This, then, is one side of the relation between Howe's literary and political purposes. The other side is his effort to provide imagination and complexity to socialist doctrine. For example, his essay, with Lewis A. Coser, on “Images of Socialism” makes use of his literary grasp of the algebra of conflict and renewal to provide a more dynamic and visionary concept of socialist ends than that of the highly centralized and spiritless pig-heaven which is already in the process of being realized by the post-capitalist mass society. To provide motive for the doctrine, Howe and Coser attempt to re-argue the relevance of socialism in terms of providing opportunities for social striving, tension, and productive conflict. Along with Richard Crossman, they affirm that the aim of socialism is “not the pursuit of happiness but the enlargement of freedom.”
Thus, the theme of effortful aspiration and conflict in Howe's literary approach joins to his faith in a hard-headed utopianism of liberating social struggle. In the main he has been attempting to introduce something of the literary imagination of the modern world into socialism in order to rescue it from the “functional rationalism” of its dream of collective security, which, whatever its sources of human misery and hopelessness in the 19th century, grows more and more dispiriting, if not ominous, in the shadow of 20th-century technology and bureaucracy.
To my mind, the body of Howe's work collected here would have been better titled “The Socialist Imagination.” The phrase, of course, recalls a famous collection of essays from the last decade on literature and society. A comparison between Irving Howe and Lionel Trilling is not likely to endear one to either party; nor would it be specifically fruitful except in pursuing characteristic differences in their respective critical positions and temperaments. However, it is not too much to say that both men have been involved in the similar enterprise of being teachers of their tribes of liberals and socialists respectively and that each of them has tried to re-state the nature of his political tradition by emphasizing its original impulse to human liberty and recalling it, in Trilling's phrase, from “the impulse to organization.” Thus their common emphasis falls, to quote Trilling again, upon “variousness and possibility, complexity and difficulty.” The last term, perhaps, is one about which contemporary socialists need no further education. In essence, though, Howe's new “image” of socialism is as committed to the possibilities and burdens of freedom as is Trilling's critique of American liberalism, and it is dependent in much the same way on literature as “the human activity that takes the fullest and most precise account of variousness, possibility, complexity, and difficulty.”
But if the main motive in Howe's work is to enlarge and quicken the socialist imagination along these lines, then his recent discussion of Baldwin and Ellison is particularly misbegotten. Speaking at the time—and, I suspect, under the spell—of the first unmistakable evidence of a civil rights revolution, Howe accuses the early Baldwin and Ellison of having written from the conformist ideology of the 50's rather than from their experience of “plight and protest” as Negroes. The operative term for the essay itself is “protest.” The “jug,” as Ellison subsequently put it, into which Howe was trying to force him was not so much his Negro identity as such as it was the imperative of “extreme situations and radical solutions”—that is to say, of militancy. Certain serious weaknesses of vision immediately follow wherever Howe's radicalism ceases to be critical. On the literary level, for example, he mistakes the tacit but powerful protest at the end of Invisible Man for one of the run-of-the-mill affirmations of the past decade. And on the political level, he battens upon the weaknesses in Baldwin's earlier writing in order to get in another blow at the ideology of conformity, but fails to bear down at all upon the much more relevant and disturbing incoherencies in the ideology of The Fire Next Time. Finally, he subverts his own philosophical basis for socialism—and, presumably, for Negro freedom—by prescribing, in effect, the limits of a Negro writer's freedom of consciousness. “What, then, was the experience of a man with a black skin, what could it be in this country . . . The ‘sociology’ of his existence formed a constant pressure on his literary work . . . with a pain and ferocity that nothing could remove.” But what, then, was the experience of the Yiddish ghetto writers, one wonders, except usually that of poverty and fear and oppression, of quelled pain and outrage—and of the saving dignity of silence and irony. In his essay on Sholem Aleichem, Howe is a long way from suggesting that this great, impassive Yiddish writer was less than fully in touch with his experience.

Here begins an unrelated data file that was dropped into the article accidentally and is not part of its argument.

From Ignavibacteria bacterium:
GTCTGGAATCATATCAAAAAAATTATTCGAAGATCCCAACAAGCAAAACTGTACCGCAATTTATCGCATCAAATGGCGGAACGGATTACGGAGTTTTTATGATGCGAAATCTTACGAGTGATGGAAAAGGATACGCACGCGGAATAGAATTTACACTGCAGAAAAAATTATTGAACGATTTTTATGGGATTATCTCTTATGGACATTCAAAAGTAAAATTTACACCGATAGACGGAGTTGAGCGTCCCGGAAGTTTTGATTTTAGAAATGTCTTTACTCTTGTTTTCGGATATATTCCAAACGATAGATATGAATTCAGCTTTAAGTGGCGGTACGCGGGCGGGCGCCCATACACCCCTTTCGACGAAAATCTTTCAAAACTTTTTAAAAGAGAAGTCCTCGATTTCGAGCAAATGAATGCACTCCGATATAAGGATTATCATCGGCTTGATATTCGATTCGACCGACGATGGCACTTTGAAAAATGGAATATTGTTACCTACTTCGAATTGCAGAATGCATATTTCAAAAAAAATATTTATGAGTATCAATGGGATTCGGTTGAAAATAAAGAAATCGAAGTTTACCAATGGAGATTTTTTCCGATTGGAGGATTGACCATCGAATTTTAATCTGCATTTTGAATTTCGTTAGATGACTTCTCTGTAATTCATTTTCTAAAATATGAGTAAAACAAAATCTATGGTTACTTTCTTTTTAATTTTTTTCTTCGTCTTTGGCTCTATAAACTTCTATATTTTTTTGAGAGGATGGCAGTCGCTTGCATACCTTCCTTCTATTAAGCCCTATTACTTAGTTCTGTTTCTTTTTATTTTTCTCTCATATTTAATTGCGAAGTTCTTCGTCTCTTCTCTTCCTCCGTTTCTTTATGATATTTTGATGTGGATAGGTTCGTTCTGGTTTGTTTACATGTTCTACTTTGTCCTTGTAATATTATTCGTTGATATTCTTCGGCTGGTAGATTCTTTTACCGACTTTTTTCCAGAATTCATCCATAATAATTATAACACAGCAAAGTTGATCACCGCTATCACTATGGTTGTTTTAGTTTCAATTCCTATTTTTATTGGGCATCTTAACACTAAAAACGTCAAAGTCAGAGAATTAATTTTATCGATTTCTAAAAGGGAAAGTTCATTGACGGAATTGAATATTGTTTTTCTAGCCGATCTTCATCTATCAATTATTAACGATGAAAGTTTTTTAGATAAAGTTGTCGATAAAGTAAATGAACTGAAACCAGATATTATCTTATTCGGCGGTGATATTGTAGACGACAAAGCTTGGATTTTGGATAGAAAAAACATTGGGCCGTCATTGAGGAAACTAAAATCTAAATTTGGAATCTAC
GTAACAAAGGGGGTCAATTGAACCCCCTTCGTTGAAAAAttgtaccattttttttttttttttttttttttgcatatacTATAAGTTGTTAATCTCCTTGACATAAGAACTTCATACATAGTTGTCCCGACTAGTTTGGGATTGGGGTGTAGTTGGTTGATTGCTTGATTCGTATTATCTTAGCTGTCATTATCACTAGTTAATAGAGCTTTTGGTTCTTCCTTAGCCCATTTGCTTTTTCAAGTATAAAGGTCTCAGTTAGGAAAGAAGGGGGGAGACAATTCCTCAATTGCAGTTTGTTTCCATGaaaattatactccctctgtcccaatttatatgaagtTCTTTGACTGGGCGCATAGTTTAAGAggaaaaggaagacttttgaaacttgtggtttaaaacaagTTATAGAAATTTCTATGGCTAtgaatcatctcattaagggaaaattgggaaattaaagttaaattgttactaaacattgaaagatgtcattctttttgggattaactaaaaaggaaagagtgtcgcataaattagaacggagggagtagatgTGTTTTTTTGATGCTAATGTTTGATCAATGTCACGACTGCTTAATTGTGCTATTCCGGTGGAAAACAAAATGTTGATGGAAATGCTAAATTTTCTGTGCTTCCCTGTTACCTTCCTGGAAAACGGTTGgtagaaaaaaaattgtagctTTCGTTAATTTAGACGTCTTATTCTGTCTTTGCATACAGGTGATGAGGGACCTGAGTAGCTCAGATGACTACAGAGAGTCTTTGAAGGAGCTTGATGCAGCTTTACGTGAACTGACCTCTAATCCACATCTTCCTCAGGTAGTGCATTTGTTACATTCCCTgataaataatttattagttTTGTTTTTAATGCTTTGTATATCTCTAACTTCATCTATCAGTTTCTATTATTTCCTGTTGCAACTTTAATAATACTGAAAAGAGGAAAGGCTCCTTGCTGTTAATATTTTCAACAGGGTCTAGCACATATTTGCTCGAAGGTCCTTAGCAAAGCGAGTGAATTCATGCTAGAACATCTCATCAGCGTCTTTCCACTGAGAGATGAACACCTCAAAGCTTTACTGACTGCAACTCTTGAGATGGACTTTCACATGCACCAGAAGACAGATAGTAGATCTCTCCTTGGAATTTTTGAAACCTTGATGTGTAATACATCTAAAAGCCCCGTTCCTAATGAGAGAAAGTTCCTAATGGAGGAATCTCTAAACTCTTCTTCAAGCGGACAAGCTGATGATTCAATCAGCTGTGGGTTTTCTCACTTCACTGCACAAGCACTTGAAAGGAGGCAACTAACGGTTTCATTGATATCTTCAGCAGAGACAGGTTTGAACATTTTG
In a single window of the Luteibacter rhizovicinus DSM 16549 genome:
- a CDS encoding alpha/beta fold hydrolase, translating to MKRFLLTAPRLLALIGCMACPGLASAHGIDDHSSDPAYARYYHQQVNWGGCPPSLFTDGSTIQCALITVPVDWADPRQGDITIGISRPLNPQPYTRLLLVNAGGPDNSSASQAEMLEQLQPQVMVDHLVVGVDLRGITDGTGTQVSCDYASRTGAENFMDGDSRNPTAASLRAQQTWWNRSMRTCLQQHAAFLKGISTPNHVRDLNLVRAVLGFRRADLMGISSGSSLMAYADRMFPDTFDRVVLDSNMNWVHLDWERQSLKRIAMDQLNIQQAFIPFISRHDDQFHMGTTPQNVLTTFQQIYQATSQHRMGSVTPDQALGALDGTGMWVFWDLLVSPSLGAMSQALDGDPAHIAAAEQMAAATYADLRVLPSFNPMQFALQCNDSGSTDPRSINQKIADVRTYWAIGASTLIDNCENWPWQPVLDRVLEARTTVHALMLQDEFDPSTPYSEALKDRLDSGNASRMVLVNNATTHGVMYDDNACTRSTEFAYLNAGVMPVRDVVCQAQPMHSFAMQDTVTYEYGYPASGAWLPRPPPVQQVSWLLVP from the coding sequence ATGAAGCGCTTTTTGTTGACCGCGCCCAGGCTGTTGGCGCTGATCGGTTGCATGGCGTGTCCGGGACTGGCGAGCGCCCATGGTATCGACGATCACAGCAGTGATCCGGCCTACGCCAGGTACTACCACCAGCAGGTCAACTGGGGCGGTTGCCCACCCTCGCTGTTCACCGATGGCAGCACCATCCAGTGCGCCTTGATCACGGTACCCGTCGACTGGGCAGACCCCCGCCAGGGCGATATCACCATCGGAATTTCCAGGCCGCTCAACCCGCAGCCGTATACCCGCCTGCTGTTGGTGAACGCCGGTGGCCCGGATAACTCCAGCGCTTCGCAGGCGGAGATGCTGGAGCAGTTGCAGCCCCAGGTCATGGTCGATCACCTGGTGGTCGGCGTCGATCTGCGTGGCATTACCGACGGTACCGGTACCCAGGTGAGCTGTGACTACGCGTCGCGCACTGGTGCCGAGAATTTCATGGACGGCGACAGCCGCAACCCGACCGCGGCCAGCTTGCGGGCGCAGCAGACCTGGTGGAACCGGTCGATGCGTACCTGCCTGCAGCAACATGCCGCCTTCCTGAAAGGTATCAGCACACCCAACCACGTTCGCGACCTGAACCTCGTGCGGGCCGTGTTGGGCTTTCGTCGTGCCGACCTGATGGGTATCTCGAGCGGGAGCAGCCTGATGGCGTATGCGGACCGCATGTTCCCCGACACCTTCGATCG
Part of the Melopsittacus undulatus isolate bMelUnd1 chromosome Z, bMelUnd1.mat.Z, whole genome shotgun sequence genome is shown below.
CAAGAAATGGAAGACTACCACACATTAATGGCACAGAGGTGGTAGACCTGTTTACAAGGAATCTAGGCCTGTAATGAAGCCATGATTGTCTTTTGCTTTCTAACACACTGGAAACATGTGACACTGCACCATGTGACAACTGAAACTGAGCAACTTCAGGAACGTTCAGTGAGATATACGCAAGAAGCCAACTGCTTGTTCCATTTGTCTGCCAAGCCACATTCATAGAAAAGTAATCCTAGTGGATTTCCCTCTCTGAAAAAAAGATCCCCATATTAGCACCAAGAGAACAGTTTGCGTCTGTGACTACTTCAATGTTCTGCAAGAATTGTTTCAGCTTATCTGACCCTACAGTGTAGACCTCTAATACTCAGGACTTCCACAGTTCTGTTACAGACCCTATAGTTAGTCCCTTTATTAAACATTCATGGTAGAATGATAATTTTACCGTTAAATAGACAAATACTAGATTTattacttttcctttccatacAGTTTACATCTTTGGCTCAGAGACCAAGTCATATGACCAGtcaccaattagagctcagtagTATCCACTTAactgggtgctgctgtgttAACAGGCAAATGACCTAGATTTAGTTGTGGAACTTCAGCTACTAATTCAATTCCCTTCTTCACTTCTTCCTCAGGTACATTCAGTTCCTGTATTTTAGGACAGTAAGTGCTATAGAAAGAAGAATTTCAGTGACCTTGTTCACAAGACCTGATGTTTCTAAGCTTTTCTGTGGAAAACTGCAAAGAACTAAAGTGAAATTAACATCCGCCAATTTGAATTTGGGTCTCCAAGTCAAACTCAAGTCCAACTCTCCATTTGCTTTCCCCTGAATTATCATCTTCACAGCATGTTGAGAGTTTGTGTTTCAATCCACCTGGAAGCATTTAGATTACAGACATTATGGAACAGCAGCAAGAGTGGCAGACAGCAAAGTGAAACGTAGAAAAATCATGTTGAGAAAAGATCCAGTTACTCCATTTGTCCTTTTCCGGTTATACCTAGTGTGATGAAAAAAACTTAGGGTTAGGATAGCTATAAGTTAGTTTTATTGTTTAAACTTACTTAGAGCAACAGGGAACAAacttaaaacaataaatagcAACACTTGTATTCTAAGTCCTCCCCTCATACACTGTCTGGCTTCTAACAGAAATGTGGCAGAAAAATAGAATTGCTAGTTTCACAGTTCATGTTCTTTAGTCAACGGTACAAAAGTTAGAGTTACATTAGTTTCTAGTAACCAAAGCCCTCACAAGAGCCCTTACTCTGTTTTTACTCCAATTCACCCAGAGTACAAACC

Howe asserts at another point of attack on Ellison: “As if one could decide one's deepest and most authentic response to society!” But such a decision is precisely the one that he himself has made and kept to for many years now in having to regard socialism, in his words, mainly as “a commitment to a value and a problem,” or his own efforts as a struggle to “will” its image. Indeed, as I have tried to show, Howe's own value as a literary man as well as a radical derives in good part from his keeping independent faith—through a period of affluence and conformity—with his own “deepest and most authentic response to society.”
* Horizon Press, 307 pp., $6.50.